*MOOC = Massive Open Online Course. Interestingly, I’ve seen a few articles recently that describe MOOCs either designed in part (or whole) by students or that feature student contributions. I wonder what possibilities exist in that with information literacy and developing instruction modules for distance learners or larger classes where possibilities for F2F instruction are limited. Hmmm….

 

How Much Is Too Much?

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In considering instruction, one of the things I’ve been thinking over is managing student engagement and achievement. In terms of balancing expectations with reality, what does being a good teacher look like/sound like?

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Image via flickr

When it comes to reaching students who may not be responding to traditional lecture-style presentation, sometimes it’s tempting to go the “70 x 7” route: how far do I have to reach to say I did my part, attempted due diligence? I think it’s important to go beyond that question and instead ask, Who are my students? How do they learn? What do they need to succeed? How can I at least try to provide that?

The quiet student, the disengaged student, the struggling student. I’ve been all of these, so I can relate.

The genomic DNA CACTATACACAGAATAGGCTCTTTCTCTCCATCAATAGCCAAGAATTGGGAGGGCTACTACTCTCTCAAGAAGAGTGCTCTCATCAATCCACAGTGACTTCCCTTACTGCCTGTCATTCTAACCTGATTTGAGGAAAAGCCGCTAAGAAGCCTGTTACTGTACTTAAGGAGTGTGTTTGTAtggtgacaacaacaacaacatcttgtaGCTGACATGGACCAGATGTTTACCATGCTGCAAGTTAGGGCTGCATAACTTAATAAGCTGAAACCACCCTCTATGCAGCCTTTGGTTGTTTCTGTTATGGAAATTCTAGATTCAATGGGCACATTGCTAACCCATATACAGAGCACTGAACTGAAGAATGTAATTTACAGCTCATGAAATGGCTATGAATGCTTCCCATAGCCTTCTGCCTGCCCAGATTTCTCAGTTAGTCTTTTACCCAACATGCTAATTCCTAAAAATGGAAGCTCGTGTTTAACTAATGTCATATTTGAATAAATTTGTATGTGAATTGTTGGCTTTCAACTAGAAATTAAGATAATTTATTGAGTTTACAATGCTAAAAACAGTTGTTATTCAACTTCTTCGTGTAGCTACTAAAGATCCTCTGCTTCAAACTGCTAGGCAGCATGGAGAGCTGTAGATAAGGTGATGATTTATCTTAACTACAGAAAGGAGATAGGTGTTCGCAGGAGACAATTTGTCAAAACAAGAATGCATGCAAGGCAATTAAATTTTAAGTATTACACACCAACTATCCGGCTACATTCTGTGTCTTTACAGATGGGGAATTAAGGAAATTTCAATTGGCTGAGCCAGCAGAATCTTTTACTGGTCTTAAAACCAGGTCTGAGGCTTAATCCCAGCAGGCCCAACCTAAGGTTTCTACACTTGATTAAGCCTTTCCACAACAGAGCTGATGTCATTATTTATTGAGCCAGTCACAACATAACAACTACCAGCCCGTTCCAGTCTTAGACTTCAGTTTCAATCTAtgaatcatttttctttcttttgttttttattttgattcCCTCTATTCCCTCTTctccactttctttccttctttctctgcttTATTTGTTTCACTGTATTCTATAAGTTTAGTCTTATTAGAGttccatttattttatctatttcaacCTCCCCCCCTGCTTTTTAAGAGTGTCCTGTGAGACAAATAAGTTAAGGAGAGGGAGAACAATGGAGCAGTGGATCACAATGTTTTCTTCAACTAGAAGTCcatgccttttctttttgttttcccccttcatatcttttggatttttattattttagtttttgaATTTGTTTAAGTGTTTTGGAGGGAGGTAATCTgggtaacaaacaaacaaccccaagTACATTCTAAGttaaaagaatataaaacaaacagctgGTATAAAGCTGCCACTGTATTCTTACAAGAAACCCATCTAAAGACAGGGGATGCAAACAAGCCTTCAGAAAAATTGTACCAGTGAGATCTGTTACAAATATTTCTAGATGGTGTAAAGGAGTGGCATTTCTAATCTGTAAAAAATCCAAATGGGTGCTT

Now that I’m on the other side of the table, I think back on my experiences as a student and also my experiences teaching younger grades. While there’s a vast difference in terms of learning ability and emotional development between elementary students and college students, some of the pedagogical values and strategies remain the same. For example, the Vygotsky’s zone of proximal development (ZPD) is the difference between what a student can do alone versus with help. Through the scaffolding process, students receive the support and assistance they need to master a concept and move on to autonomy. It’s kind of related to the bottleneck concept, in which large numbers of students get stuck at certain areas. One could posture that with scaffolding, students would be able to grasp threshold concepts and move from the bottleneck into a position of achievement or mastery. Because students both learn differently and come from diverse academic and personal backgrounds, the ZPD will be different from person to person. But the threshold concepts are those areas of learning that will enable students to get past the “stuck” point. For students who are not information literate, a threshold concept that may lead to bottle-necking (is that a word?) could be using certain types of information technology. So the ZPD could be the difference between being able to browse the internet and maybe search Google alone, but then being unable to employ specific search strategies in a database without assistance. Through scaffolding, modeling, and reinforcement, students’ skills are strengthened and they become better equipped to locate scholarly articles for an academic paper (end goal).